December 6, 2022

Williams Lake, B.C.: The Tŝilhqot’in National Government is questioning the recent amendments to Bill C21, which will now include hunting rifles and semi-automatic shotguns. Hunting rifles are necessary tools for hunting and exercising the Indigenous right to hunt as affirmed by Section 35 of the Constitution.

The TNG recognizes the need to address gun violence in Canada. There are specific guns that will need to be banned in this country to protect all Canadians; however, there must be a practical balance in the everyday use of certain guns. In the Tŝilhqot’in territory, hunting rifles are used for hunting large game like deer and moose. These wild animals are a key aspect of food security for Tŝilhqot’in people.

The TNG is asking for more clarity on Bill C21 and the direct impact it may have on the Indigenous right to hunt.    

Quote:

Nits’ilʔin (Chief) Joe Alphonse, O.B.C, LL.D. (hon.). Tribal Chair, Tŝilhqot’in National Government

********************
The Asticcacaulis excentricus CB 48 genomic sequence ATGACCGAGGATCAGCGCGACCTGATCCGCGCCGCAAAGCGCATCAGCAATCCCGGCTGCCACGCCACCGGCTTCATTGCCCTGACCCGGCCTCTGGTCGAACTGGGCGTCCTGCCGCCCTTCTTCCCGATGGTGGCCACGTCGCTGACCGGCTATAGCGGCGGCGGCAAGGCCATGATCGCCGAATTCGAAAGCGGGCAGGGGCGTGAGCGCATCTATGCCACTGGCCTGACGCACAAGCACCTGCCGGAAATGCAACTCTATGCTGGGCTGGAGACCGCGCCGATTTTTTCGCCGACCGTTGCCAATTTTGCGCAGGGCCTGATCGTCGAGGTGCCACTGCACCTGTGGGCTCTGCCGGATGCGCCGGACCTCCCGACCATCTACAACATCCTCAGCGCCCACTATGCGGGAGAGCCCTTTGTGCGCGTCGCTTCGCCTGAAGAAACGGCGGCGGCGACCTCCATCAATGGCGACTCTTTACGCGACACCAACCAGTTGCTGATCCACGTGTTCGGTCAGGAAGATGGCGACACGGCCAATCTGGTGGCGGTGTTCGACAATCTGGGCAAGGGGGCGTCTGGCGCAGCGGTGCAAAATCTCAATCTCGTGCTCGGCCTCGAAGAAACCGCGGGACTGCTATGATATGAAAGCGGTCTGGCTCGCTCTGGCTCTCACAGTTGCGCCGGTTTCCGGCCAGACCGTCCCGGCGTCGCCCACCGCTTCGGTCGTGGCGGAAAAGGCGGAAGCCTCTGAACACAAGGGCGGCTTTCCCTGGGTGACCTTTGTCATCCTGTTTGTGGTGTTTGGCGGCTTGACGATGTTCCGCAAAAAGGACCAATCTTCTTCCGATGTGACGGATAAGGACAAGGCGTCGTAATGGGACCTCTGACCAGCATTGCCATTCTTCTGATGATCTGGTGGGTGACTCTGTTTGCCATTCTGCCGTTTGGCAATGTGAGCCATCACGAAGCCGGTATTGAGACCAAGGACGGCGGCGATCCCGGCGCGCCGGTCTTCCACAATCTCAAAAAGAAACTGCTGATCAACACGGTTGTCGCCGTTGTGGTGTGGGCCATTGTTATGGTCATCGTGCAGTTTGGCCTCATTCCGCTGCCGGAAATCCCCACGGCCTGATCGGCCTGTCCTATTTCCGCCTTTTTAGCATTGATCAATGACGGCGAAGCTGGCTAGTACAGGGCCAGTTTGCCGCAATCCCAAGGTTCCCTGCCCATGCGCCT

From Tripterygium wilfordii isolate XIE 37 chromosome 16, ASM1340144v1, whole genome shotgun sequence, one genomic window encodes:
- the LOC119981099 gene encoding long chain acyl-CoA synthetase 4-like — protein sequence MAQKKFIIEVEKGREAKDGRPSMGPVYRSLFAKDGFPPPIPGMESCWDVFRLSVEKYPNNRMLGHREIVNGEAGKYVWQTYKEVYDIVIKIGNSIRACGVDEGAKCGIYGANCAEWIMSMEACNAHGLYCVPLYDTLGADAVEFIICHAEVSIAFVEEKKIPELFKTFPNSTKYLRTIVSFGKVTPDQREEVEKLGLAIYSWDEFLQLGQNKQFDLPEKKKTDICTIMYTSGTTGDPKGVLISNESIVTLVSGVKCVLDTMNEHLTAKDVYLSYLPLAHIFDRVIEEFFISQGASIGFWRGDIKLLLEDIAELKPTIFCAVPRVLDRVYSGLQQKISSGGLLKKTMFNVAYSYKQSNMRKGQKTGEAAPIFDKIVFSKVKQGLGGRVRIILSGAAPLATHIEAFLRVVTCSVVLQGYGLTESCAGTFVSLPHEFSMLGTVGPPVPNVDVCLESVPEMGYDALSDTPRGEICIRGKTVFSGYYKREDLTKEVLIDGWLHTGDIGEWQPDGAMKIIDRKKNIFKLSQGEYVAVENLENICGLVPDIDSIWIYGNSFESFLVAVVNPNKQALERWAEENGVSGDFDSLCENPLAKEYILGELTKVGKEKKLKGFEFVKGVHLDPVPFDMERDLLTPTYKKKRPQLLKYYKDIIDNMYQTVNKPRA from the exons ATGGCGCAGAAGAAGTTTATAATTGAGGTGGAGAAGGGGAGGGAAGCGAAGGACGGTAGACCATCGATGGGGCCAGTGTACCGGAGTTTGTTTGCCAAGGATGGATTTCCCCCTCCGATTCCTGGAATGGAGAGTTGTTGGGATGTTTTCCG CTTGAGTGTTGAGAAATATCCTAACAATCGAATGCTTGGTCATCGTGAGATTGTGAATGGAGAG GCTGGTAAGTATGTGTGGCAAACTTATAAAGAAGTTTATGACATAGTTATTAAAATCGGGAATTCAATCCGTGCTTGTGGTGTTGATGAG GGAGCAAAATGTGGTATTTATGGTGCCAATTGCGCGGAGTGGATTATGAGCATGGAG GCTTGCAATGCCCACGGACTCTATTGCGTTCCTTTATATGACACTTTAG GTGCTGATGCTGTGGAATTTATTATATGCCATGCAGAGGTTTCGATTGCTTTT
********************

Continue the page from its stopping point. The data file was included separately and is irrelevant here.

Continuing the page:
“We need answers. Bill C21 was supposed to be a bill that restricted hand guns and now it is targeting hunting rifles? Where was the consultation on this? Hunting is an Indigenous right protected under Section 35 of the Constitution. Limiting the type of guns we can use for hunting would severely limited in our ability to hunt. Gun violence needs to be addressed in Canada. We applaud countries like New Zealand and Australia that have dramatically reduced gun violence through gun bans – but any law must take into account the environment it exists in. We are hunters. Indigenous people rely on food from the land for food security and a hunting rifle is a tool to accomplish that. Canada needs to address these concerns before moving forward with Bill C21 or it will be challenged.”

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Media Contact:

Myanna Desaulniers

Communications Manager

Tŝilhqot’in National Government

(p) (250) 302-3731 (e) myanna@tsilhqotin.ca

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